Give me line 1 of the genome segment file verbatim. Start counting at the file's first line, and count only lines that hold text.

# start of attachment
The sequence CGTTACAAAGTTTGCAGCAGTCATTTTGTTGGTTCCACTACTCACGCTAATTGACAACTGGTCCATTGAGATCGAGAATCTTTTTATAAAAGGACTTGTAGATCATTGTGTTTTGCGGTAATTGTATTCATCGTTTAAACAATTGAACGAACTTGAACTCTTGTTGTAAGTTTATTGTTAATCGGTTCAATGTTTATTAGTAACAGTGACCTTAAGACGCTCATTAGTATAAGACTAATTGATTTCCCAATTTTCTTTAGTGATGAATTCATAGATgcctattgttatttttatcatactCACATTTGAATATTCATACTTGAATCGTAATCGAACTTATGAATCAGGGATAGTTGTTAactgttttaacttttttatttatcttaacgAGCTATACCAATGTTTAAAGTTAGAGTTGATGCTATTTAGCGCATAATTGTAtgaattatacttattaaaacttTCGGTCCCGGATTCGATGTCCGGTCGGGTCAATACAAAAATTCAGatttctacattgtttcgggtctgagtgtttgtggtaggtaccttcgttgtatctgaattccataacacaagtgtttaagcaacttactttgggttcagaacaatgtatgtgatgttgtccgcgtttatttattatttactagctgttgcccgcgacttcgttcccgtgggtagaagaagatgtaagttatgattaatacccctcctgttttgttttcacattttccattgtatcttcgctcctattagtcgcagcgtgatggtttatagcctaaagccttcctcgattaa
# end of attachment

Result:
The sequence CGTTACAAAGTTTGCAGCAGTCATTTTGTTGGTTCCACTACTCACGCTAATTGACAACTGGTCCATTGAGATCGAGAATCTTTTTATAAAAGGACTTGTAGATCATTGTGTTTTGCGGTAATTGTATTCATCGTTTAAACAATTGAACGAACTTGAACTCTTGTTGTAAGTTTATTGTTAATCGGTTCAATGTTTATTAGTAACAGTGACCTTAAGACGCTCATTAGTATAAGACTAATTGATTTCCCAATTTTCTTTAGTGATGAATTCATAGATgcctattgttatttttatcatactCACATTTGAATATTCATACTTGAATCGTAATCGAACTTATGAATCAGGGATAGTTGTTAactgttttaacttttttatttatcttaacgAGCTATACCAATGTTTAAAGTTAGAGTTGATGCTATTTAGCGCATAATTGTAtgaattatacttattaaaacttTCGGTCCCGGATTCGATGTCCGGTCGGGTCAATACAAAAATTCAGatttctacattgtttcgggtctgagtgtttgtggtaggtaccttcgttgtatctgaattccataacacaagtgtttaagcaacttactttgggttcagaacaatgtatgtgatgttgtccgcgtttatttattatttactagctgttgcccgcgacttcgttcccgtgggtagaagaagatgtaagttatgattaatacccctcctgttttgttttcacattttccattgtatcttcgctcctattagtcgcagcgtgatggtttatagcctaaagccttcctcgattaa